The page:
Despite explicit claims from President Biden and Democratic leaders that the recently unveiled "Inflation Reduction Act of 2022" will not raise taxes on Americans making less than $400,000 per year, a nonpartisan analysis from the Joint Committee on Taxation (JCT) says otherwise.
Sen. Joe Manchin (D-W.Va.) and Majority Leader Chuck Schumer (D-N.Y.) struck a deal last week on a costly bill that revives "Build Back Better" legislation, and more specifically, funds a series of "green energy" subsidies. The catch? Americans will indeed feel pain in the form of higher taxes. The sweeping bill, includes roughly $370 billion in energy and climate spending, $300 billion in deficit reduction, three years of subsidies for Affordable Care Act premiums, prescription drug reform and significant changes to taxation. In particular, while the deal will impose a 15 percent corporate minimum tax, it will raise taxes for millions of Americans as well – with half of the tax increases impacting those making less than $400,000 per year.
See the tax changes below:
Source: Joint Committee on Taxation
On one hand, the agreement is living up to the Democrats' promise of making corporations and the wealthy pay their "fair share," but on the other hand, it is completely contradictory to their past statements.
Remember when Sen. Schumer said, "If we’re in a recession.. I don’t think Sen. Obama or anyone else is going to raise any taxes," and "You don’t want to take money out of the economy when the economy is shrinking," while going into the 2008 presidential election?
Remember when Sen. Manchin said, "I don’t think during a time of recession you mess with any of the taxes or increase any taxes" in 2010?
Remember when, just over a year ago, President Biden said, "I will not impose any tax increase on people making less than $400,000" during a congressional address? And then just a few days ago, on July 28, 2022, when he reiterated the same sentiment?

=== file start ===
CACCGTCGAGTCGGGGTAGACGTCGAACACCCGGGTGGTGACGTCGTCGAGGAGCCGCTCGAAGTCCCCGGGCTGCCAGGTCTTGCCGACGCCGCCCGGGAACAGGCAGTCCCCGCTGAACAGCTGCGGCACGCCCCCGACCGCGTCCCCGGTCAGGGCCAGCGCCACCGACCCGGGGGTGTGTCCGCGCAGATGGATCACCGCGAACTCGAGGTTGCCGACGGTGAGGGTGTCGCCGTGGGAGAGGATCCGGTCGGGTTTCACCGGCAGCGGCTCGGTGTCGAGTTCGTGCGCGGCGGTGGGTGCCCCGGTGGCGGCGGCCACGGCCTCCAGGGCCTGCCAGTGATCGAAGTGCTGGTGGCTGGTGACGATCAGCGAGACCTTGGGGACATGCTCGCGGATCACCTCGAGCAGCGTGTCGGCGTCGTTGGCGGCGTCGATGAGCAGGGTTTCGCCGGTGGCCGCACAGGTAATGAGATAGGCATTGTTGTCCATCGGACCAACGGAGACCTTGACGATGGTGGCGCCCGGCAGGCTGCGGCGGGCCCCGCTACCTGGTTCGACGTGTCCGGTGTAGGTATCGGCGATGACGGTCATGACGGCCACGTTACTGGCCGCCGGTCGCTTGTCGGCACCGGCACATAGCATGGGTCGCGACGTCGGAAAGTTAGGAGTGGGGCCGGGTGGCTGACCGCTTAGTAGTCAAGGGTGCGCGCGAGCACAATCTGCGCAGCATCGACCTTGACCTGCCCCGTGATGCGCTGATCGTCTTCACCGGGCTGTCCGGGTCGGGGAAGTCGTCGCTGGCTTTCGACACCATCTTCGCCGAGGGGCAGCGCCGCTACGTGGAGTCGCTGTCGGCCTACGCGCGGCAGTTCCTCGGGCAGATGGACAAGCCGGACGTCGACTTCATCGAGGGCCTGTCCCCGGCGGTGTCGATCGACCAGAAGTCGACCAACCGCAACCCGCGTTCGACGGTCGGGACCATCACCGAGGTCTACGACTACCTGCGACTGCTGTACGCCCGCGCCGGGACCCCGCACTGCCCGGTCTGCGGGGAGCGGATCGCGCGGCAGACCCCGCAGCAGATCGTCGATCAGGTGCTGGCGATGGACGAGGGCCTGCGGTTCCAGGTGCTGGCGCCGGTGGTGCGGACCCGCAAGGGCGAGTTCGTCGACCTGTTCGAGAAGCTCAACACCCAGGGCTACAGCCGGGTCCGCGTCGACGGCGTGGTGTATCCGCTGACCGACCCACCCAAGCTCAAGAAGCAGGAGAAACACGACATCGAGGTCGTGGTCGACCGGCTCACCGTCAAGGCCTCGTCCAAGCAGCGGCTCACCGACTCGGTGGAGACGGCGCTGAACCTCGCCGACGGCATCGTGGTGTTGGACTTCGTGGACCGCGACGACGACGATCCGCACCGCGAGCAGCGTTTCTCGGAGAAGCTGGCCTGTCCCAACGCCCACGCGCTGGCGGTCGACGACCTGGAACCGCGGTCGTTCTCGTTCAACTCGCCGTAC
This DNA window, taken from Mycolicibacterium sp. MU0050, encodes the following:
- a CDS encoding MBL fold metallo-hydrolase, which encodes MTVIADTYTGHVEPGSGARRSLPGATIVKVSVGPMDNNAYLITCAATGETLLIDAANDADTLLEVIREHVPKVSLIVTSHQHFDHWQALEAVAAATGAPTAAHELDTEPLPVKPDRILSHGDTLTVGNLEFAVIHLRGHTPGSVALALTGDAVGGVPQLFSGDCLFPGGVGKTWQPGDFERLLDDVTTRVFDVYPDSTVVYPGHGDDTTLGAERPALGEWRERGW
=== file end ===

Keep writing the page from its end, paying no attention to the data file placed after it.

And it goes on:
President Biden addressing Congress in April 2021.
Many experts, however, are not surprised by the findings of the study by JCT, with Michael Shellenberger, founder and president of Environmental Progress, saying: "It is standard economic practice to assume that companies would pass along at least some of their tax increase to employees."
The JCT analysis revealed the following:
In 2023, taxes will increase by $16.7 billion on American taxpayers earning less than $200,000—a nearly $17 billion tax targeted solidly at low- and middle-income earners next year, amidst stagflation.
Throughout the ten-year window, the average tax rate for nearly every single income category would increase.
By 2031, when the new green energy credits and subsidies provide an even greater benefit to those at higher incomes, those earning below $400,000 are projected to bear as much as two-thirds of the burden of the additional tax revenue collected that year.
The Manchin-Schumer deal is thus a blatant display of hypocrisy from the Democrats, yet it is the American people who will have to endure the consequences. In response to the announcement of the "Inflation Reduction Act of 2022," Senate Republicans are making their disapproval known. Sen. Lindsey Graham (R-S.C.), for instance, expressed his disbelief in Sen. Manchin "agreeing to a massive tax increase in the name of climate change when our economy is in recession."
Others are pointing out the stark contrast between the Democrats' approach and the Republicans' pro-growth tax reform in 2017. The Trump-era tax cuts "reduced tax rates for all Americans in a way that increased the progressivity of the tax code and produced historic gains in job and wage growth," said Mike Crapo (R-Idaho), a U.S. Senate Finance Committee Ranking Member. In fact, according to data from the IRS, the cuts were proven to have a strong upward effect on economic mobility, especially benefitting lower- and middle-income households.
At a time when the country is already suffering from failing economic policies under the Biden Administration and a recession underway – although the media and the White House are diminishing the situation by insisting "we're in a period of transition" – Americans are undoubtedly in need of real relief, not additional financial burdens. This latest move will surely make people wonder: How can the Democrats be for the "little guy" or the working class and choose to increase taxes when Americans can barely afford to make ends meet?
The "Inflation Reduction Act of 2022" will move to the Senate floor as soon as this week or the next.